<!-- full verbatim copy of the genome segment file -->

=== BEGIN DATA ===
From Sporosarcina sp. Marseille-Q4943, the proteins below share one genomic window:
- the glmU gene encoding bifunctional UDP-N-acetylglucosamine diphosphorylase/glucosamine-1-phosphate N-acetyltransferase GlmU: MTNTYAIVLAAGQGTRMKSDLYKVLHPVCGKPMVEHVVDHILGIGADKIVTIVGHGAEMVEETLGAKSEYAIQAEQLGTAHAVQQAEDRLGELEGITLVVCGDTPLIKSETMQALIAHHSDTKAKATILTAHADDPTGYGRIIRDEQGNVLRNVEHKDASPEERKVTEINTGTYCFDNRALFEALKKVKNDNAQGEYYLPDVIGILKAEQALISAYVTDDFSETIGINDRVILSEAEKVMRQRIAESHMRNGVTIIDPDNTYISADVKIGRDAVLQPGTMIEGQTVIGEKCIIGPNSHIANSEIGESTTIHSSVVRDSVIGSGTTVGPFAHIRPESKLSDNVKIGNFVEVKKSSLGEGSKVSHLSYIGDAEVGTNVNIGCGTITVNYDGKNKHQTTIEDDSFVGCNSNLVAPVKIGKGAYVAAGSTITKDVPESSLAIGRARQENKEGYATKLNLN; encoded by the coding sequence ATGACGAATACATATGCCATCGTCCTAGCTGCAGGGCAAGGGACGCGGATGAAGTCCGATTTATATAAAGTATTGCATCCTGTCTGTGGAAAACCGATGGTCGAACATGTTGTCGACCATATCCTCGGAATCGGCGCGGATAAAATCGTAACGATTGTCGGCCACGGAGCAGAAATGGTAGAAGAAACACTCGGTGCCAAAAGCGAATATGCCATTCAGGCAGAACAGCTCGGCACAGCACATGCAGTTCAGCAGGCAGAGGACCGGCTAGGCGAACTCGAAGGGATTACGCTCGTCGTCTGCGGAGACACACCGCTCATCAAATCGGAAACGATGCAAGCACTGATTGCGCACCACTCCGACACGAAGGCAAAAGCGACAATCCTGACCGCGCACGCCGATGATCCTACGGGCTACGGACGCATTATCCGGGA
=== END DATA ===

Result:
From Sporosarcina sp. Marseille-Q4943, the proteins below share one genomic window:
- the glmU gene encoding bifunctional UDP-N-acetylglucosamine diphosphorylase/glucosamine-1-phosphate N-acetyltransferase GlmU: MTNTYAIVLAAGQGTRMKSDLYKVLHPVCGKPMVEHVVDHILGIGADKIVTIVGHGAEMVEETLGAKSEYAIQAEQLGTAHAVQQAEDRLGELEGITLVVCGDTPLIKSETMQALIAHHSDTKAKATILTAHADDPTGYGRIIRDEQGNVLRNVEHKDASPEERKVTEINTGTYCFDNRALFEALKKVKNDNAQGEYYLPDVIGILKAEQALISAYVTDDFSETIGINDRVILSEAEKVMRQRIAESHMRNGVTIIDPDNTYISADVKIGRDAVLQPGTMIEGQTVIGEKCIIGPNSHIANSEIGESTTIHSSVVRDSVIGSGTTVGPFAHIRPESKLSDNVKIGNFVEVKKSSLGEGSKVSHLSYIGDAEVGTNVNIGCGTITVNYDGKNKHQTTIEDDSFVGCNSNLVAPVKIGKGAYVAAGSTITKDVPESSLAIGRARQENKEGYATKLNLN; encoded by the coding sequence ATGACGAATACATATGCCATCGTCCTAGCTGCAGGGCAAGGGACGCGGATGAAGTCCGATTTATATAAAGTATTGCATCCTGTCTGTGGAAAACCGATGGTCGAACATGTTGTCGACCATATCCTCGGAATCGGCGCGGATAAAATCGTAACGATTGTCGGCCACGGAGCAGAAATGGTAGAAGAAACACTCGGTGCCAAAAGCGAATATGCCATTCAGGCAGAACAGCTCGGCACAGCACATGCAGTTCAGCAGGCAGAGGACCGGCTAGGCGAACTCGAAGGGATTACGCTCGTCGTCTGCGGAGACACACCGCTCATCAAATCGGAAACGATGCAAGCACTGATTGCGCACCACTCCGACACGAAGGCAAAAGCGACAATCCTGACCGCGCACGCCGATGATCCTACGGGCTACGGACGCATTATCCGGGA